Almost six out of every 10 South Africans (58%) think the government is doing very or fairly well when it comes to the promoting of equality between men and women. A similar proportion of 57% agree that in the last 18 years, we have seen a great improvement in the area of women’s rights. Overall, 58% of men and 56% of women are convinced that there has been an improvement in gender equality in the democratic South Africa.
These are some of the prominent findings from a Pulse of the People survey conducted by Ipsos during October and November 2012. Face-to-face interviews were conducted with a randomly selected representative sample of adult South Africans.
However, in contrast to the findings quoted above, there is strong evidence that discriminatory practices and ideas of gender inequality are supported by between a fifth and a third of adult South Africans – and these ideas are growing in popularity – as outlined in the table below:
In all cases men are stronger supporters of these discriminatory ideas than women. Nevertheless, it may be surprising that sizable proportions of women also support these ideas.
The fact that some women support the idea that men make better politicians shows the internalisation of the idea that politics is a predominantly male-centred domain.
While women believe that men make better politicians, they will not encourage other women to participate in politics, especially within the terrain of struggling local government authorities, where women’s contribution can make an important difference to service delivery. With 45% of national government currently being female, the question remains why so many women are negative about female politicians.
Young people (below the age of 25) form the largest group of adults within the population (28%). It is clear that these archaic ideas are eroding as the younger population show less support for statements of gender inequality. However, there is still a significant chunk (31%) of them that feel men make better political leaders.
The fact that the younger generation seems to be less supportive of gender stereotypes is encouraging. “The importance of the educating the positive qualities about women among girls and boys in schools and society cannot be stressed too much,” comments Harris.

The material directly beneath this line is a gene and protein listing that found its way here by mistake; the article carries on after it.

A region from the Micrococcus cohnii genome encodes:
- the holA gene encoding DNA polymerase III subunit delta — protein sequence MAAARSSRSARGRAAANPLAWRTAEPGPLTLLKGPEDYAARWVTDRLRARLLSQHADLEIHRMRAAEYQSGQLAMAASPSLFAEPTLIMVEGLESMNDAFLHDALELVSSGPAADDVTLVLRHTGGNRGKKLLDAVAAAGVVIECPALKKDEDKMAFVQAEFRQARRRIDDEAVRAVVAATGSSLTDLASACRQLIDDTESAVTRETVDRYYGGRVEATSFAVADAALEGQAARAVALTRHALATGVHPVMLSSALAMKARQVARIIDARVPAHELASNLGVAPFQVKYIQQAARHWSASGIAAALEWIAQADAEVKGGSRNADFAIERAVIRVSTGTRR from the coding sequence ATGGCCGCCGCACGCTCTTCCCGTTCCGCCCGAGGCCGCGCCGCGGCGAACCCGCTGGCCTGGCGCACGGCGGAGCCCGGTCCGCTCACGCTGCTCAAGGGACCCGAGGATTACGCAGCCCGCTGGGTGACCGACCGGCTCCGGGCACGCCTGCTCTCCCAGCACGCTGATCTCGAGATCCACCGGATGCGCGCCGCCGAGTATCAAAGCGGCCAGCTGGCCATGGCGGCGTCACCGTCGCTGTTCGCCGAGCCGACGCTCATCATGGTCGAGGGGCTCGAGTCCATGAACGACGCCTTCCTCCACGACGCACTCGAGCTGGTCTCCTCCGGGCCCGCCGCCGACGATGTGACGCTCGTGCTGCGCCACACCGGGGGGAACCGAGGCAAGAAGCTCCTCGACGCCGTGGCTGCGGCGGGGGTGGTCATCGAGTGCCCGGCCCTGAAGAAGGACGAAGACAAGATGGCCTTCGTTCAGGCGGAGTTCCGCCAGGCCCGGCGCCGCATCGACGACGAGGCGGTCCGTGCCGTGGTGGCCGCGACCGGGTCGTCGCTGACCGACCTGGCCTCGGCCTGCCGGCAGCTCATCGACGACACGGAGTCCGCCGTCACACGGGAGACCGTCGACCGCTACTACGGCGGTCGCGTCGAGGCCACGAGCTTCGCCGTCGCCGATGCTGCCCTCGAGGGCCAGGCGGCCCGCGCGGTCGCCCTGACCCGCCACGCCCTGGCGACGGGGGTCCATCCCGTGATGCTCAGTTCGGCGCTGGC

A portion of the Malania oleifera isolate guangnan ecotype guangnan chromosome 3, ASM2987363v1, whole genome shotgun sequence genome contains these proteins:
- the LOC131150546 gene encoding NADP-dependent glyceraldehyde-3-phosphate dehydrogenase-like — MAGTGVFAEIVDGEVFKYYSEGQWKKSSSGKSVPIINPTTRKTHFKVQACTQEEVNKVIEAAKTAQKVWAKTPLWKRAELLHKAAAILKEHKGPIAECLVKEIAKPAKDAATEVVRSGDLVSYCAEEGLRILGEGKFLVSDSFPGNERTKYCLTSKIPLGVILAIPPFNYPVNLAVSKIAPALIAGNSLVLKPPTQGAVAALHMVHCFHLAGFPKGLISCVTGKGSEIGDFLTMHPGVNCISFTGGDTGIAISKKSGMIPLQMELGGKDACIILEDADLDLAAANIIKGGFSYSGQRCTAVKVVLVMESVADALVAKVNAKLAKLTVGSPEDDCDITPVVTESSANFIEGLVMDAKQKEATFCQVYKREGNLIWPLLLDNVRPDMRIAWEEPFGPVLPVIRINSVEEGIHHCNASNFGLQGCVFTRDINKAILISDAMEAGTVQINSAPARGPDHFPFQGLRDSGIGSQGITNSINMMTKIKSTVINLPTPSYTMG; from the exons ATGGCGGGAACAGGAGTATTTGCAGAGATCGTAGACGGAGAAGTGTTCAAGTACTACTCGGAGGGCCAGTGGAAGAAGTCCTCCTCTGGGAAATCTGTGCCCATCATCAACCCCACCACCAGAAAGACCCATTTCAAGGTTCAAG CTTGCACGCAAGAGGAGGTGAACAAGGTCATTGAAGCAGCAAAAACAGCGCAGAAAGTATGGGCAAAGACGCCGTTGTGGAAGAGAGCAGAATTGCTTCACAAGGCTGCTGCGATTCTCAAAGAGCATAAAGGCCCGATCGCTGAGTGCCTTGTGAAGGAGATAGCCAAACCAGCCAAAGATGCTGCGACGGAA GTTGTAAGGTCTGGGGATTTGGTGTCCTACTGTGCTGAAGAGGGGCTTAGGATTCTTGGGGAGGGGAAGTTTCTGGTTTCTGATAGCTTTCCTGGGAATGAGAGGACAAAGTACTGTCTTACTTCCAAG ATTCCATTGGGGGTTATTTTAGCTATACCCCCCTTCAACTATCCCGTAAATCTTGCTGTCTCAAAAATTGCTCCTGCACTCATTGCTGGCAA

When it comes to the statement: “A boy has more rights to education than a girl”, those with less education are much more likely to agree than those with a higher education level. However, 15% of South Africans who have a tertiary qualification agree with this statement. “The Department of Primary Education should work on a programme encouraging girls to attend school – and to finish school,” states Harris. “This is not only of the essence for progress in the area of gender equality, but also for the sustained economic development of the country.”
While these statistics may have changed somewhat between May and November 2012, it is very similar to earlier surveys, which showed that between 25% and 30% of the population believes that a woman’s main role is that of caregiver (her place is in the home) and that boys have more right to education than girls.
These views have far-reaching implications for gender equality because they do not encourage the empowerment of women who, very often, are the only breadwinners in single parent households. Women who may not fit the stereotypes are often on the receiving end of male violence because they are viewed as “taking men’s jobs” when they are employed and as “negligent” parents when they are not at home 24/7.
These attitudes also contribute to finding it acceptable to take girls out of school when resources are meagre or when primary caregivers become ill (often due to HIV/Aids), in order to care for the household.
When schooling for girls is not considered essential by a society, it does not contribute to promote education for girls or force the government to make school environments safe for girls. Consequences of this neglect, like the very high level of gender-based violence such as rape and sexual harassment by boys and male teachers at school (often leading to teenage pregnancy) has become an epidemic that needs intervention and needs to be addressed by the highest level of government.
* Fieldwork was carried out from October to November by trained and experienced fieldworkers.
* Face-to-face in-home interviews were conducted with a randomly chosen sample of 3 563 South Africans, 15 years and older, interviewed in the language preferred by the respondent.
* The results were weighted and projected to the universe (ie, adult South Africans).
* Amanda Gouws, Professor of Political Science, University of Stellenbosch and Commissioner of the Gender Commission, Phone +27 21 808 2414 AG1@sun.ac.za
* Mari Harris, Director Ipsos Public Affairs, Phone +27 11 709 7800 firstname.lastname@example.org, Mobile: 082 557 5058
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